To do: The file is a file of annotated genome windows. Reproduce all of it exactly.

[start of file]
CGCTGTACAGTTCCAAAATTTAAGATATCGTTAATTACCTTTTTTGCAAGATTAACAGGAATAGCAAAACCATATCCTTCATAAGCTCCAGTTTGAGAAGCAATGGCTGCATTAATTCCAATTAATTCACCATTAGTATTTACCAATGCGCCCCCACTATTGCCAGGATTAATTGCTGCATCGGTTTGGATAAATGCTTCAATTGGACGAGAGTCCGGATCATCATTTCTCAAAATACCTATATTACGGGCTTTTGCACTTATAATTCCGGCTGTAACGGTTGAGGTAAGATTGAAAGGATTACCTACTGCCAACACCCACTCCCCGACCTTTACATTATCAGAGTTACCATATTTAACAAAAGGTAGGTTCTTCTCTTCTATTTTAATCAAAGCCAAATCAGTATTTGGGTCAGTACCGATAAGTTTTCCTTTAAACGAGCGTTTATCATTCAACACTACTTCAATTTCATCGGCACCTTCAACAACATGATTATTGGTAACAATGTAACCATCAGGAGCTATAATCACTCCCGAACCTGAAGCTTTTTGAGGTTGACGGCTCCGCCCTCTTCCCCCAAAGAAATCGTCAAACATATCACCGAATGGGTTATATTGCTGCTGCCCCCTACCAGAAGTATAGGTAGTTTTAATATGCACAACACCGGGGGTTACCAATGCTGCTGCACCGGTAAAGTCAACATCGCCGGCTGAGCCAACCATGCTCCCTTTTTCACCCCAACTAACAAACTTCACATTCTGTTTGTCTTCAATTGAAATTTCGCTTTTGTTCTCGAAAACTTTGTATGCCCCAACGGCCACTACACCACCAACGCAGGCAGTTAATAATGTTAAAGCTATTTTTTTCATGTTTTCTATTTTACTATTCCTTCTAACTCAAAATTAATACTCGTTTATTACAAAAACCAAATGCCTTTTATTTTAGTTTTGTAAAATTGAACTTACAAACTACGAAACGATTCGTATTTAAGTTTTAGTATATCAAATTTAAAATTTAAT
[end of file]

CGCTGTACAGTTCCAAAATTTAAGATATCGTTAATTACCTTTTTTGCAAGATTAACAGGAATAGCAAAACCATATCCTTCATAAGCTCCAGTTTGAGAAGCAATGGCTGCATTAATTCCAATTAATTCACCATTAGTATTTACCAATGCGCCCCCACTATTGCCAGGATTAATTGCTGCATCGGTTTGGATAAATGCTTCAATTGGACGAGAGTCCGGATCATCATTTCTCAAAATACCTATATTACGGGCTTTTGCACTTATAATTCCGGCTGTAACGGTTGAGGTAAGATTGAAAGGATTACCTACTGCCAACACCCACTCCCCGACCTTTACATTATCAGAGTTACCATATTTAACAAAAGGTAGGTTCTTCTCTTCTATTTTAATCAAAGCCAAATCAGTATTTGGGTCAGTACCGATAAGTTTTCCTTTAAACGAGCGTTTATCATTCAACACTACTTCAATTTCATCGGCACCTTCAACAACATGATTATTGGTAACAATGTAACCATCAGGAGCTATAATCACTCCCGAACCTGAAGCTTTTTGAGGTTGACGGCTCCGCCCTCTTCCCCCAAAGAAATCGTCAAACATATCACCGAATGGGTTATATTGCTGCTGCCCCCTACCAGAAGTATAGGTAGTTTTAATATGCACAACACCGGGGGTTACCAATGCTGCTGCACCGGTAAAGTCAACATCGCCGGCTGAGCCAACCATGCTCCCTTTTTCACCCCAACTAACAAACTTCACATTCTGTTTGTCTTCAATTGAAATTTCGCTTTTGTTCTCGAAAACTTTGTATGCCCCAACGGCCACTACACCACCAACGCAGGCAGTTAATAATGTTAAAGCTATTTTTTTCATGTTTTCTATTTTACTATTCCTTCTAACTCAAAATTAATACTCGTTTATTACAAAAACCAAATGCCTTTTATTTTAGTTTTGTAAAATTGAACTTACAAACTACGAAACGATTCGTATTTAAGTTTTAGTATATCAAATTTAAAATTTAAT